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From Geoffrey Mitchell <>
Subject Re: "catching" test failure/error (or more generally failure within <subant> calls)
Date Mon, 24 Sep 2007 22:58:00 GMT
Use the "failureproperty" attribute of the junit task to set a property 
on failure.  How to propagate that back to your top level build is 
another question.  You could write out a file and check for it, I suppose.

Greg Irvine wrote:

>I would like to fail our build on junit test failure and still produce the
>junit report.
>Easy enough generally, however, our build runs somewhat similarly to make in
>that I have an ant properties file in each folder that describes the list of
>folders to build within that folder, and using common imported generic build
>files, it recurses through folders until it finds a project and does a build
>(<javac>, <jar>, <junit>, etc).
>Once all folders have been recursed through the top level build.xml produces
>the report.
>The problem I have is that because the <junit> call is done within each
>project (eventually, via a tree of nested <subant> calls) if I use the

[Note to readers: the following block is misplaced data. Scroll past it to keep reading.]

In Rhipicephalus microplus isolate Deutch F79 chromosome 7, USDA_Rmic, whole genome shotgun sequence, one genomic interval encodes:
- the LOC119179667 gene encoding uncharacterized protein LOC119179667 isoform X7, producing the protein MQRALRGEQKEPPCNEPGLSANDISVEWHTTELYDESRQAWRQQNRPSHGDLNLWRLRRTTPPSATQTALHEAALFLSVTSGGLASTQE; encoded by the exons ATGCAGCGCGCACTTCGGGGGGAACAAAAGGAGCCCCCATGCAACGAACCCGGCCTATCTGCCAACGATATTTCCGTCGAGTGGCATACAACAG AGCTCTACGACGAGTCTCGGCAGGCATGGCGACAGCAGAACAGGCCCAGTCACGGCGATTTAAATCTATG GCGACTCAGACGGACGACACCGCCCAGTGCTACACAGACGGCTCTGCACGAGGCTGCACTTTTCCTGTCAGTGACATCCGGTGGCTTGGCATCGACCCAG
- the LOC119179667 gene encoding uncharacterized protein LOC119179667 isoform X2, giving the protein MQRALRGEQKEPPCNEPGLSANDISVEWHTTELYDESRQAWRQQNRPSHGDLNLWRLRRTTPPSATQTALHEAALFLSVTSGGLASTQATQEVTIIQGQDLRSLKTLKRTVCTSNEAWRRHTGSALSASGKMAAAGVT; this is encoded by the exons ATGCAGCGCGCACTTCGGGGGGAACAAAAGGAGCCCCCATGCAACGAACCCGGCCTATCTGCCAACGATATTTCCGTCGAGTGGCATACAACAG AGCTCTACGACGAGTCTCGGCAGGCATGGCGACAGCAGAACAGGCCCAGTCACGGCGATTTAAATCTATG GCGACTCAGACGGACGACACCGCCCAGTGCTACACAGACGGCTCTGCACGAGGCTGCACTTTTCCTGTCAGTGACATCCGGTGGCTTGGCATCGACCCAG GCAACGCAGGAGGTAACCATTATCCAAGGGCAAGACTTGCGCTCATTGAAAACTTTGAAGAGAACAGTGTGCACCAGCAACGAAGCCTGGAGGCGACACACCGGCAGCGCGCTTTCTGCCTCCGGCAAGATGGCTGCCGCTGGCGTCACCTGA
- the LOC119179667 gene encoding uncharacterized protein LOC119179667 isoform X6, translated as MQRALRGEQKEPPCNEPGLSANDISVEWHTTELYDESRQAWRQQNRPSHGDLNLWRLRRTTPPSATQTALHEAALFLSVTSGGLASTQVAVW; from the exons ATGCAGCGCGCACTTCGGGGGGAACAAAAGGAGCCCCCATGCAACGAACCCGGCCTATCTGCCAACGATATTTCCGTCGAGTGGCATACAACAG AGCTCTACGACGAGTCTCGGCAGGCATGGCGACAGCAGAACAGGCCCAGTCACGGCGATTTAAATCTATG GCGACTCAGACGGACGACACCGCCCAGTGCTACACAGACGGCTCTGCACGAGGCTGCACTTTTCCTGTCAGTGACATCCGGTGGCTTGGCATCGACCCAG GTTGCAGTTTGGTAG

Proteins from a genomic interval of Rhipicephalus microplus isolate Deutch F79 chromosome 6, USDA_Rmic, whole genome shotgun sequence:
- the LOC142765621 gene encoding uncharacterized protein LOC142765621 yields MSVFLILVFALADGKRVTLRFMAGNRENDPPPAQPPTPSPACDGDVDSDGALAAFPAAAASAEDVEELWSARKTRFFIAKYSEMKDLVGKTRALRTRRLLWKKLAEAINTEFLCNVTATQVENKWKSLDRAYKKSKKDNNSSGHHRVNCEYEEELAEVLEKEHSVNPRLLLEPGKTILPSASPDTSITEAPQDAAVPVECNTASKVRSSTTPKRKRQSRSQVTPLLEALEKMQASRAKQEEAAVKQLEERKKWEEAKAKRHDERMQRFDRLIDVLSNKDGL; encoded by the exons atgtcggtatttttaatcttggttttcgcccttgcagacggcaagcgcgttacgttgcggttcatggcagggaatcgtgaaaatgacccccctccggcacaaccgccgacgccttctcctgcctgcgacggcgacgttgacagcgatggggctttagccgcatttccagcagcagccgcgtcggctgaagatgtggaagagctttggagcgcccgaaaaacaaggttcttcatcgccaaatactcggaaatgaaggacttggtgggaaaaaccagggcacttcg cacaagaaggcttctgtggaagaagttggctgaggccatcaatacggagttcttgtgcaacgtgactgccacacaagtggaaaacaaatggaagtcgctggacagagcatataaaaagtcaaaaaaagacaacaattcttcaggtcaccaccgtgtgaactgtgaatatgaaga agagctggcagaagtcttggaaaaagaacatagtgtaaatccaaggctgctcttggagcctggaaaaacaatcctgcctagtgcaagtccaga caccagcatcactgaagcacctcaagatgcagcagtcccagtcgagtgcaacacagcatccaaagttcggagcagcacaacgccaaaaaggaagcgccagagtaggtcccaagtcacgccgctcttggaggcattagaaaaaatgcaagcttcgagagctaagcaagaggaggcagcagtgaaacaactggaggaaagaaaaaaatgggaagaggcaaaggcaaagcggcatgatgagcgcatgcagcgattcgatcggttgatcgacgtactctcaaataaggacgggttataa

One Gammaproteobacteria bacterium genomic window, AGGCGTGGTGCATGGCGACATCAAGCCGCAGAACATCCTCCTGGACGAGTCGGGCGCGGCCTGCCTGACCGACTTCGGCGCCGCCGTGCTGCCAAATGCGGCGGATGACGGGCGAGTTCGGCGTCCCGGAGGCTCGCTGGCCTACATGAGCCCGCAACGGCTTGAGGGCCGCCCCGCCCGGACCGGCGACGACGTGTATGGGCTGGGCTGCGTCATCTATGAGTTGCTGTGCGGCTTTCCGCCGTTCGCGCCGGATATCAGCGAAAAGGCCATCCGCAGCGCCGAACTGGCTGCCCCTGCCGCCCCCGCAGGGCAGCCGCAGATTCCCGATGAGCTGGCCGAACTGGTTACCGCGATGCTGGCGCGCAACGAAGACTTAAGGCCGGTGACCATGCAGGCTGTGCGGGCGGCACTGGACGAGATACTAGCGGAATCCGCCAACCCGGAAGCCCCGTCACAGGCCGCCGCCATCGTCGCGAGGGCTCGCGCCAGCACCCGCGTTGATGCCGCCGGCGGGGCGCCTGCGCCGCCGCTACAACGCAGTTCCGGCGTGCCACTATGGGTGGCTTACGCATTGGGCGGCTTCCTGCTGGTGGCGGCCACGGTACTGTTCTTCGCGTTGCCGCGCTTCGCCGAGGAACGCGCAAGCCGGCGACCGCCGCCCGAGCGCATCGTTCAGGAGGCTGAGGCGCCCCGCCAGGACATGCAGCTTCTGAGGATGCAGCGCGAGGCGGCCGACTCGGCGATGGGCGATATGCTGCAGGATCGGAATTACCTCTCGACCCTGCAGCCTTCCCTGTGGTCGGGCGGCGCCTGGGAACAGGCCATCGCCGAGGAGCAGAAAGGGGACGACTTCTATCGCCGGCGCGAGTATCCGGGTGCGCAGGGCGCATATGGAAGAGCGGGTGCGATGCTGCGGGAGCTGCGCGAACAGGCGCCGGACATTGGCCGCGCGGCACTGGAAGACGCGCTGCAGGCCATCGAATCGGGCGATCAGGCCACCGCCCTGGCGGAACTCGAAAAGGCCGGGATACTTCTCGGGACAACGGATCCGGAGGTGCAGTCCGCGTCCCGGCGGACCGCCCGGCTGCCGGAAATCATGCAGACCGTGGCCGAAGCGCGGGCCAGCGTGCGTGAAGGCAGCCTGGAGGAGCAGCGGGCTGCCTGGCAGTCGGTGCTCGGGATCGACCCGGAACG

>haltonfailure/haltonerror attributes of <junit> the build fails within the
>nested build file and never returns to the top level build file to produce
>the report.
>Any suggestions?
>Ps. The reason I've nested things like this is because there may be projects
>in the folder structure I don't want in the main build (for one reason or
>another), so I use the properties to specify which subfolders to build
>throughout the full structure.
>Perhaps if I shifted the lists of folders a single list/file at the top
>level I could remove the <subant> nesting and just have a top level file...
>hmm... any other suggestions welcome...
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Geoffrey Mitchell
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